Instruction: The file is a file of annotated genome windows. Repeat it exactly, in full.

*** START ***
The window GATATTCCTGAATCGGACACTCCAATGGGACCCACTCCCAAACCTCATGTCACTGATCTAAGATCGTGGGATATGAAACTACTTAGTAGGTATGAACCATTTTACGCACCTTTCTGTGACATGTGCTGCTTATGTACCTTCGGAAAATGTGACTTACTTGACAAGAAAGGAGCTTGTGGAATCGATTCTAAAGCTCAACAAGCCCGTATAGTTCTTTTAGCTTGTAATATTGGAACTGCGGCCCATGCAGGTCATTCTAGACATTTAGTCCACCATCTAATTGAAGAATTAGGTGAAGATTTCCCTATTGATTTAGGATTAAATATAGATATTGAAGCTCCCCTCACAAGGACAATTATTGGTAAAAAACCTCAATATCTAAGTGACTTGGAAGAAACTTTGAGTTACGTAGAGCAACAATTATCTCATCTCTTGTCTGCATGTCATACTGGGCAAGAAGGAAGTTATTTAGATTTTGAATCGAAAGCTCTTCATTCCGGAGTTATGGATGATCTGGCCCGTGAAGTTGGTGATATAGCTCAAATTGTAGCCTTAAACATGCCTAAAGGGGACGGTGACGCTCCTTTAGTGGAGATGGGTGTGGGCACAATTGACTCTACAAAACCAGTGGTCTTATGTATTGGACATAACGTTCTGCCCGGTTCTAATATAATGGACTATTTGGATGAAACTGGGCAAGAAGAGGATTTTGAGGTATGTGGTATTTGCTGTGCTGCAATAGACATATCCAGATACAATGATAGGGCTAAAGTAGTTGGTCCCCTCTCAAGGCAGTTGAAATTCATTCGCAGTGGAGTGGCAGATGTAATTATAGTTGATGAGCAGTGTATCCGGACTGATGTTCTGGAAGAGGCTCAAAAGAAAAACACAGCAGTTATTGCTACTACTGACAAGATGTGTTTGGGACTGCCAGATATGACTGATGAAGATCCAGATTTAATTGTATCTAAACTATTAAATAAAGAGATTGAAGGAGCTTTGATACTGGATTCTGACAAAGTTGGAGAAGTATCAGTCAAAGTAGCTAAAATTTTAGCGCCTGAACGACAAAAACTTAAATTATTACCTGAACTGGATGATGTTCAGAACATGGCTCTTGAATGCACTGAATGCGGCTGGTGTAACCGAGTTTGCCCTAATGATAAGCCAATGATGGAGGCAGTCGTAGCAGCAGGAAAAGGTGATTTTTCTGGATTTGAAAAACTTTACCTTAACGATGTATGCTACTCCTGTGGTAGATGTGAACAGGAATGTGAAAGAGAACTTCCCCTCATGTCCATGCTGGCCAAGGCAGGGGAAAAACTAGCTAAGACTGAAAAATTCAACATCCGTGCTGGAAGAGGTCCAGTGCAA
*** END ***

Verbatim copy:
The window GATATTCCTGAATCGGACACTCCAATGGGACCCACTCCCAAACCTCATGTCACTGATCTAAGATCGTGGGATATGAAACTACTTAGTAGGTATGAACCATTTTACGCACCTTTCTGTGACATGTGCTGCTTATGTACCTTCGGAAAATGTGACTTACTTGACAAGAAAGGAGCTTGTGGAATCGATTCTAAAGCTCAACAAGCCCGTATAGTTCTTTTAGCTTGTAATATTGGAACTGCGGCCCATGCAGGTCATTCTAGACATTTAGTCCACCATCTAATTGAAGAATTAGGTGAAGATTTCCCTATTGATTTAGGATTAAATATAGATATTGAAGCTCCCCTCACAAGGACAATTATTGGTAAAAAACCTCAATATCTAAGTGACTTGGAAGAAACTTTGAGTTACGTAGAGCAACAATTATCTCATCTCTTGTCTGCATGTCATACTGGGCAAGAAGGAAGTTATTTAGATTTTGAATCGAAAGCTCTTCATTCCGGAGTTATGGATGATCTGGCCCGTGAAGTTGGTGATATAGCTCAAATTGTAGCCTTAAACATGCCTAAAGGGGACGGTGACGCTCCTTTAGTGGAGATGGGTGTGGGCACAATTGACTCTACAAAACCAGTGGTCTTATGTATTGGACATAACGTTCTGCCCGGTTCTAATATAATGGACTATTTGGATGAAACTGGGCAAGAAGAGGATTTTGAGGTATGTGGTATTTGCTGTGCTGCAATAGACATATCCAGATACAATGATAGGGCTAAAGTAGTTGGTCCCCTCTCAAGGCAGTTGAAATTCATTCGCAGTGGAGTGGCAGATGTAATTATAGTTGATGAGCAGTGTATCCGGACTGATGTTCTGGAAGAGGCTCAAAAGAAAAACACAGCAGTTATTGCTACTACTGACAAGATGTGTTTGGGACTGCCAGATATGACTGATGAAGATCCAGATTTAATTGTATCTAAACTATTAAATAAAGAGATTGAAGGAGCTTTGATACTGGATTCTGACAAAGTTGGAGAAGTATCAGTCAAAGTAGCTAAAATTTTAGCGCCTGAACGACAAAAACTTAAATTATTACCTGAACTGGATGATGTTCAGAACATGGCTCTTGAATGCACTGAATGCGGCTGGTGTAACCGAGTTTGCCCTAATGATAAGCCAATGATGGAGGCAGTCGTAGCAGCAGGAAAAGGTGATTTTTCTGGATTTGAAAAACTTTACCTTAACGATGTATGCTACTCCTGTGGTAGATGTGAACAGGAATGTGAAAGAGAACTTCCCCTCATGTCCATGCTGGCCAAGGCAGGGGAAAAACTAGCTAAGACTGAAAAATTCAACATCCGTGCTGGAAGAGGTCCAGTGCAA